We Shop Differently. In Katy, Texas, there is a women’s clothing store named Mimosa Rose. Prominently displayed in this shop is a sign that says, “If shopping doesn’t make you happy, you’re in the wrong shop.” You would never find that sign in a store frequented mostly by men.
The differences in how men and women shoppers behave in the retail environment are well documented in “Men Buy, Women Shop”, a study completed by the Wharton Retail Initiative. In spite of these differences, there is much more congruence in what consumers dislike most about shopping than in what they like.
Remove The Most Immediate Deterrents
Here are some of the most annoying things about shopping – whether your customer is shopping or just buying:
- Parking. Difficulty finding a parking space when you get there, and then again having a challenge finding your car when you’re ready to leave. Those acres and acres of parking lots don’t seem to make it any easier to find a spot or your car. And if you only need to “run in for a moment”, it is especially discouraging. One pet supply retailer solved this by keeping a record of loyal customers’ food purchases and then delivering it directly to their car when they received a text from the customer that they were waiting outside the store. Customers did not need to leave their cars.
- Too much or too little attention from store associates. Customers don’t want to be hounded by a sales associate who follows their every move, but at the same time, they don’t want to have to hunt down the sales associate when they need assistance. In addition to this annoyance, sales associates also come under fire here:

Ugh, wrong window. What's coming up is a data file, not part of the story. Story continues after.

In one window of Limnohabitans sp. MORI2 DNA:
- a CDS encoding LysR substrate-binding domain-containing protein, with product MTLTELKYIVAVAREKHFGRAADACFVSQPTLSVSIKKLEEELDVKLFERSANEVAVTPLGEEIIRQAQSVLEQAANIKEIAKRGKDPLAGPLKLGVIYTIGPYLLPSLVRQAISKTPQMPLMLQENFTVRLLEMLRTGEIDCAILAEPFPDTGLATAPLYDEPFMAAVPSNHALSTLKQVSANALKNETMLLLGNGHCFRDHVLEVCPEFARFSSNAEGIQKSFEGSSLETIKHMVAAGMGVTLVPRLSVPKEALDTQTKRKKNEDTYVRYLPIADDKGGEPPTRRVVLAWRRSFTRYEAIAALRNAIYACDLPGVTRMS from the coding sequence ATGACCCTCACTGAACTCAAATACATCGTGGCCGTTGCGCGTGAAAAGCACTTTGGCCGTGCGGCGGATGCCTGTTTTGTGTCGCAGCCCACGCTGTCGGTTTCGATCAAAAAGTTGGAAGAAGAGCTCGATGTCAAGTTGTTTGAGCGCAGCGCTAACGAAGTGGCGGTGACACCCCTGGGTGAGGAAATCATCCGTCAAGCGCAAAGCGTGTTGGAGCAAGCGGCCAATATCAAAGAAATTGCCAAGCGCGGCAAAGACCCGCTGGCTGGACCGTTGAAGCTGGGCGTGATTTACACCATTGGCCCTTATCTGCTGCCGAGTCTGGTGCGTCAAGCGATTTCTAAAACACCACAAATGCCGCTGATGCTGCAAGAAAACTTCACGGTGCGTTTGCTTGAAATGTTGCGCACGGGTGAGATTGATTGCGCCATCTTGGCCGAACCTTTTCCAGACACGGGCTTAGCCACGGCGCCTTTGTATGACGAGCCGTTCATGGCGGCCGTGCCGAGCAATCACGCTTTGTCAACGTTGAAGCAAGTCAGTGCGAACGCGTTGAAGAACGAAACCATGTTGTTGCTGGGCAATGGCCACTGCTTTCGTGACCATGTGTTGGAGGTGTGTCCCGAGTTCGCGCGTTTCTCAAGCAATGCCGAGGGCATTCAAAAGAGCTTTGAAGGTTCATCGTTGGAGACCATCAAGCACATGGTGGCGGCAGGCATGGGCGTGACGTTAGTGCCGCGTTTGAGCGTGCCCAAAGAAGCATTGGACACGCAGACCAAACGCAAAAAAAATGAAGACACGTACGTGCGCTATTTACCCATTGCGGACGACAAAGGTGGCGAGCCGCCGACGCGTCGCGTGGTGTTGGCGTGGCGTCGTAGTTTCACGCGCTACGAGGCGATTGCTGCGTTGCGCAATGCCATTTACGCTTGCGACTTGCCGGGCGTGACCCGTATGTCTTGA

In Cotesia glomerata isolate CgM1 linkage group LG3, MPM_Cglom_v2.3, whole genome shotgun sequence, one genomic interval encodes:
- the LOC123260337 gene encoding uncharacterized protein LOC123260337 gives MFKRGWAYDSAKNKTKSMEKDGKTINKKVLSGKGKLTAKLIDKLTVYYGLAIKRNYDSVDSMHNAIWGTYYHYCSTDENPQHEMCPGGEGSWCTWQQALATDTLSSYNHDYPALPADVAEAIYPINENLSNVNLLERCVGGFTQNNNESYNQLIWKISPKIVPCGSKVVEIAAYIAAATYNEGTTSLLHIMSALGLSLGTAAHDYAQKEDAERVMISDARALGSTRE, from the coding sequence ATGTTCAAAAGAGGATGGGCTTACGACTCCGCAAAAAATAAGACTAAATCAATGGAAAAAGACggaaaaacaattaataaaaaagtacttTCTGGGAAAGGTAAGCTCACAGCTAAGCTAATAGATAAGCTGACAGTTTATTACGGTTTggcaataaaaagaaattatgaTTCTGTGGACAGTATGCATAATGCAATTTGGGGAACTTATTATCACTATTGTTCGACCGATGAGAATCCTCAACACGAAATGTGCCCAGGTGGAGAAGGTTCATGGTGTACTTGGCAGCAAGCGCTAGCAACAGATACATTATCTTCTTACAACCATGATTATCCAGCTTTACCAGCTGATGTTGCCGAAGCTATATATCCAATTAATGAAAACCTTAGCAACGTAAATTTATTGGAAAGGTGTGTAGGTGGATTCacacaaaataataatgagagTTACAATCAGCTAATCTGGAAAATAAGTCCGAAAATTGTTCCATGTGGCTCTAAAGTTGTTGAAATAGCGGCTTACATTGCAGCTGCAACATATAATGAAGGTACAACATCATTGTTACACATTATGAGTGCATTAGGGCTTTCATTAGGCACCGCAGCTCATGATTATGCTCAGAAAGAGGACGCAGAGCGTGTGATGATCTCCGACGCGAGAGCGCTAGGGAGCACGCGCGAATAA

- Sales associates who talk too much and listen too little.
- Sales associates who don’t know their products: fully 73% of customers believe they know more about the product than the sales associate, and they are not happy about that. (Source: Internet Retailer)
- Waiting – for anything. Waiting for help from the sales associate, waiting to check out, waiting for anything. Any waiting the customer must do is a major annoyance.
- Shopping carts that don’t work properly. You know what we mean – the ones with the wonky wheel, the ones that need an alignment, the ones that have trash in them from the previous shopper. Keep shopping carts in good order to avoid annoying customers.
- Annoying environment. Again, just about any situation in your retail site can create an annoyance for your customer. Bad décor, too noisy or too quiet, too hot or cold, too brightly lit or not brightly lit enough. Anything that detracts from your customer’s experience should be addressed immediately.
- No place to sit down. There seems to be a philosophy among retailers that shoppers should not sit. Perhaps the thinking is, if we don’t give them a place to sit, they’ll keep shopping. Well, here’s a news flash. Sometimes shoppers need to sit. To take a phone call, consider their shopping list, or just to take a break, shoppers need to sit. And if you don’t provide a place for that, they will leave your store and find somewhere else to sit. And then they might not come back!
- Stores that have the same merchandise as all the other stores. Nothing puts a damper on a shopping trip faster than seeing the same merchandise over and over, store after store. If variety is the spice of life, variety is the life force of the shopper!
- Feeling you don’t appreciate their business. Everyone wants to be appreciated, and appreciating shoppers should be second nature to retailers. However, expressing that appreciation sincerely seems to be a challenge for some associates. Modeling the appropriate way to express sincere appreciation should be addressed by managers.
Addressing all of these potential annoyances won’t guarantee customer satisfaction, but at least you won’t be actively chasing customers out of your store! To achieve high levels of customer satisfaction and loyalty, think holistically about the customer experience. And take a look at StellaService’s recent blog: Two New Ways to Improve the Customer Shopping Experience.
Beyond that, make it clear for your associates what the expectations are and how to get there – clarity is king. Then measure the execution – inspect what you expect.